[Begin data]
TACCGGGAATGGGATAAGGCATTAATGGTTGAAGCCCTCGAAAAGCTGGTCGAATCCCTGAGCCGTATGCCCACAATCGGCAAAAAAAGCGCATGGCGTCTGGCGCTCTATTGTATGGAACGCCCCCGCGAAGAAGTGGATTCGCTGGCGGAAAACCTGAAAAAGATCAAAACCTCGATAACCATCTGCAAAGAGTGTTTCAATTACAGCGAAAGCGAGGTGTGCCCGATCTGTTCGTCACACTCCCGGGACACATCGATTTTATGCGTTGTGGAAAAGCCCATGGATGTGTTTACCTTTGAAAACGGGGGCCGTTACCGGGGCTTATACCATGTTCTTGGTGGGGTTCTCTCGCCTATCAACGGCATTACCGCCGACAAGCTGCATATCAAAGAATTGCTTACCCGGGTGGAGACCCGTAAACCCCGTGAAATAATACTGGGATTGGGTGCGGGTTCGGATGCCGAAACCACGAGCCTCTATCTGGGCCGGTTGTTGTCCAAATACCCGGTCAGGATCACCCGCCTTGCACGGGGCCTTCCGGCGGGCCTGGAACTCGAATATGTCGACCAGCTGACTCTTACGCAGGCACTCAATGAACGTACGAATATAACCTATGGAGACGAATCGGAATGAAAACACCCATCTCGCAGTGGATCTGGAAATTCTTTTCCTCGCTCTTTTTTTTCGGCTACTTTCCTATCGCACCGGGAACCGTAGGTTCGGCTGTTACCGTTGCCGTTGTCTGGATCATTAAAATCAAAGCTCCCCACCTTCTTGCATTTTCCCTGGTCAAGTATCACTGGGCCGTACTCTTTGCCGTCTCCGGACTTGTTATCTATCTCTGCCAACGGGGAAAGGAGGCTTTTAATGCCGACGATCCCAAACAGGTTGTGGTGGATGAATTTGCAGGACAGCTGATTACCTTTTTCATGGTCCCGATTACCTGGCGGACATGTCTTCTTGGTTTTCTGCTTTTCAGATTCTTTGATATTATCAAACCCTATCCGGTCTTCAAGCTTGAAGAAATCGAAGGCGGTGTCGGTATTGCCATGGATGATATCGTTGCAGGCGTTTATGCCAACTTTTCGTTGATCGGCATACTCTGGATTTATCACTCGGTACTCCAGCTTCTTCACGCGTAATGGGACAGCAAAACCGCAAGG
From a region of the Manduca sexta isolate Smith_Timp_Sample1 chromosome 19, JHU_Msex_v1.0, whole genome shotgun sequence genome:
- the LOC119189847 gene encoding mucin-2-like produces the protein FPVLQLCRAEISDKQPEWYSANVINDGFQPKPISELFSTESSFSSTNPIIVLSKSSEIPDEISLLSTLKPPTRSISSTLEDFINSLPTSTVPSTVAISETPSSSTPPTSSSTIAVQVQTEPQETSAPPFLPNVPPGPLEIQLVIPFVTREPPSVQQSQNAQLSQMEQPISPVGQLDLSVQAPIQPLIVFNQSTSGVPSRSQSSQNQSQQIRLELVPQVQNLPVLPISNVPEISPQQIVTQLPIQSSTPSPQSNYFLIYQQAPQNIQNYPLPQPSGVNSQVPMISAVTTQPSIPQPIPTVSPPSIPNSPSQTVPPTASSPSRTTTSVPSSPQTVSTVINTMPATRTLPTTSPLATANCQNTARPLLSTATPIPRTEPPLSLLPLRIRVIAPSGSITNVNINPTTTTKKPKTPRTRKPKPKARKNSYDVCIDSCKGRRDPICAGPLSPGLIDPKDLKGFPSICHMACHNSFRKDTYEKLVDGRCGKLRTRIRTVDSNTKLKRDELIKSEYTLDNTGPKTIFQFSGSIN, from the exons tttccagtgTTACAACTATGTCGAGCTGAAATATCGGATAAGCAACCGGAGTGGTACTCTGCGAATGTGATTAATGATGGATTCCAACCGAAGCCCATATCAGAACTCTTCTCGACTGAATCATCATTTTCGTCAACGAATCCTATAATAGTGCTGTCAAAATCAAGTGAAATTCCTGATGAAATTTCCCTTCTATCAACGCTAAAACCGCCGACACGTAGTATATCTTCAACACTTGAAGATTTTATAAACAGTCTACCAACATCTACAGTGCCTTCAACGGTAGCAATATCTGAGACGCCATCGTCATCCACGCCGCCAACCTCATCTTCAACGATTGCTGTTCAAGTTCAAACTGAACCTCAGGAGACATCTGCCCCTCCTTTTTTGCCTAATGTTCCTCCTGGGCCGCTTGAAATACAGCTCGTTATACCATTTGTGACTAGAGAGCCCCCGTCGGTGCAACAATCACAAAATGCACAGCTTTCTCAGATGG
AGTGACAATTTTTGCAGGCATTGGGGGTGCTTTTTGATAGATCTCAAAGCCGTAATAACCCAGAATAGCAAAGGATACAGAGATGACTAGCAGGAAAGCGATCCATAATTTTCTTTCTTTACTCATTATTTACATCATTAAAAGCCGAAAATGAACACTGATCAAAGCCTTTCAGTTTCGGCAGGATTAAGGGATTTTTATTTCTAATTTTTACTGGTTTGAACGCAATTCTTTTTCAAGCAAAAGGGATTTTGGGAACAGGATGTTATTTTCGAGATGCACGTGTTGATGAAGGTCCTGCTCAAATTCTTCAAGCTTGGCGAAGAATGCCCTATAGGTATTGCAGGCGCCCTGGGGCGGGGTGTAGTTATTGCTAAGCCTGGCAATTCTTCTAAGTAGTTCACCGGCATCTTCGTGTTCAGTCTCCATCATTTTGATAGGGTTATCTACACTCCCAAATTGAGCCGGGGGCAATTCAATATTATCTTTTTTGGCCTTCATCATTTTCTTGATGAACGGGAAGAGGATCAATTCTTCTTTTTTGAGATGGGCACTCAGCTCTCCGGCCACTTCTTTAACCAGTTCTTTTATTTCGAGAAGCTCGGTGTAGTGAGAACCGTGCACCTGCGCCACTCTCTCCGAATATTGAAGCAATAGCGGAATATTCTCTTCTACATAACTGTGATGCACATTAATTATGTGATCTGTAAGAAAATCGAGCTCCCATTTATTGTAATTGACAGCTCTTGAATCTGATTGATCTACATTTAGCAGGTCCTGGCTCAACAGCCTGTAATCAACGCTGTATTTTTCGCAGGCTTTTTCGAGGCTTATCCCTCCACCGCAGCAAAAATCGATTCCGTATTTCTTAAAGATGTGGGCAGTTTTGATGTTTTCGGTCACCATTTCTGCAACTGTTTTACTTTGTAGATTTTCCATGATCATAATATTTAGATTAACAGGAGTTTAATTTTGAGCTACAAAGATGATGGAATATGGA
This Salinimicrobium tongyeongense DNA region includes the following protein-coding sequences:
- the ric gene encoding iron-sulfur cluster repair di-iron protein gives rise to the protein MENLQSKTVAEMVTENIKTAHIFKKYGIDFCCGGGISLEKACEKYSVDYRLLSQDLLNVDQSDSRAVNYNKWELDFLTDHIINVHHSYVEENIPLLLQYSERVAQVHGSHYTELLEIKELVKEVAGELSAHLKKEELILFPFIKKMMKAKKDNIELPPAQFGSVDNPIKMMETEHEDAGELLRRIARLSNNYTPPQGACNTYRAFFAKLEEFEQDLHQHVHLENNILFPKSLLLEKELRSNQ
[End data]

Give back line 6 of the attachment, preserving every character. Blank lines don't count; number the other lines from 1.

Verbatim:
- the ric gene encoding iron-sulfur cluster repair di-iron protein gives rise to the protein MENLQSKTVAEMVTENIKTAHIFKKYGIDFCCGGGISLEKACEKYSVDYRLLSQDLLNVDQSDSRAVNYNKWELDFLTDHIINVHHSYVEENIPLLLQYSERVAQVHGSHYTELLEIKELVKEVAGELSAHLKKEELILFPFIKKMMKAKKDNIELPPAQFGSVDNPIKMMETEHEDAGELLRRIARLSNNYTPPQGACNTYRAFFAKLEEFEQDLHQHVHLENNILFPKSLLLEKELRSNQ